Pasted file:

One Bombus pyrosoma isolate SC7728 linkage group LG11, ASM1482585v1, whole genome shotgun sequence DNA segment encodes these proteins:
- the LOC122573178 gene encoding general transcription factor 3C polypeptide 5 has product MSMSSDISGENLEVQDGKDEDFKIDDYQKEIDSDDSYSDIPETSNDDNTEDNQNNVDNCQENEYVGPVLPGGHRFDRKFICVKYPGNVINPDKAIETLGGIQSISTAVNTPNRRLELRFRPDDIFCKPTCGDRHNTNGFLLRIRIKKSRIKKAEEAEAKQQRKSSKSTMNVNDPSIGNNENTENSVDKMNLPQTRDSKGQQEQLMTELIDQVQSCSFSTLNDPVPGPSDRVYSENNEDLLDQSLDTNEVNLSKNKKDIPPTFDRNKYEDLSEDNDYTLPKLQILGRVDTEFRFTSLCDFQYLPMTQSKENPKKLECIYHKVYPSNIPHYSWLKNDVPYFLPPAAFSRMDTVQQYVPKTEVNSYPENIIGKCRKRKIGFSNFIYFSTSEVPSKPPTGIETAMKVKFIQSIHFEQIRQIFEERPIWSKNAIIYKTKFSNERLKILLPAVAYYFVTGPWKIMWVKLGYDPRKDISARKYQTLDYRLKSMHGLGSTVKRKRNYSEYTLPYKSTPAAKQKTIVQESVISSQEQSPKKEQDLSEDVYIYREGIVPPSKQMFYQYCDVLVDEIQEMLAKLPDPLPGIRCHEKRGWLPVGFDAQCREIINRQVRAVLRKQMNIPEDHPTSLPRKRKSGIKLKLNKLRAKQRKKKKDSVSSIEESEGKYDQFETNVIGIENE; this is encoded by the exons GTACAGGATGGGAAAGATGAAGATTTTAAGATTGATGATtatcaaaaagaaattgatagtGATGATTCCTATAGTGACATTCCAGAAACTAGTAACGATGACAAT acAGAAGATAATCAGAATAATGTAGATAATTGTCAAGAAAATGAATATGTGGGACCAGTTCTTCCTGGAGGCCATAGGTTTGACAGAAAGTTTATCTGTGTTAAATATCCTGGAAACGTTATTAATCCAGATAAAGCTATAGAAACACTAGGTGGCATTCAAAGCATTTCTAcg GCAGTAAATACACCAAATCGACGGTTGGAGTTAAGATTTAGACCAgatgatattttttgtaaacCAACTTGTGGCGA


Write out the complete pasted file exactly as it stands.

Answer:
One Bombus pyrosoma isolate SC7728 linkage group LG11, ASM1482585v1, whole genome shotgun sequence DNA segment encodes these proteins:
- the LOC122573178 gene encoding general transcription factor 3C polypeptide 5 has product MSMSSDISGENLEVQDGKDEDFKIDDYQKEIDSDDSYSDIPETSNDDNTEDNQNNVDNCQENEYVGPVLPGGHRFDRKFICVKYPGNVINPDKAIETLGGIQSISTAVNTPNRRLELRFRPDDIFCKPTCGDRHNTNGFLLRIRIKKSRIKKAEEAEAKQQRKSSKSTMNVNDPSIGNNENTENSVDKMNLPQTRDSKGQQEQLMTELIDQVQSCSFSTLNDPVPGPSDRVYSENNEDLLDQSLDTNEVNLSKNKKDIPPTFDRNKYEDLSEDNDYTLPKLQILGRVDTEFRFTSLCDFQYLPMTQSKENPKKLECIYHKVYPSNIPHYSWLKNDVPYFLPPAAFSRMDTVQQYVPKTEVNSYPENIIGKCRKRKIGFSNFIYFSTSEVPSKPPTGIETAMKVKFIQSIHFEQIRQIFEERPIWSKNAIIYKTKFSNERLKILLPAVAYYFVTGPWKIMWVKLGYDPRKDISARKYQTLDYRLKSMHGLGSTVKRKRNYSEYTLPYKSTPAAKQKTIVQESVISSQEQSPKKEQDLSEDVYIYREGIVPPSKQMFYQYCDVLVDEIQEMLAKLPDPLPGIRCHEKRGWLPVGFDAQCREIINRQVRAVLRKQMNIPEDHPTSLPRKRKSGIKLKLNKLRAKQRKKKKDSVSSIEESEGKYDQFETNVIGIENE; this is encoded by the exons GTACAGGATGGGAAAGATGAAGATTTTAAGATTGATGATtatcaaaaagaaattgatagtGATGATTCCTATAGTGACATTCCAGAAACTAGTAACGATGACAAT acAGAAGATAATCAGAATAATGTAGATAATTGTCAAGAAAATGAATATGTGGGACCAGTTCTTCCTGGAGGCCATAGGTTTGACAGAAAGTTTATCTGTGTTAAATATCCTGGAAACGTTATTAATCCAGATAAAGCTATAGAAACACTAGGTGGCATTCAAAGCATTTCTAcg GCAGTAAATACACCAAATCGACGGTTGGAGTTAAGATTTAGACCAgatgatattttttgtaaacCAACTTGTGGCGA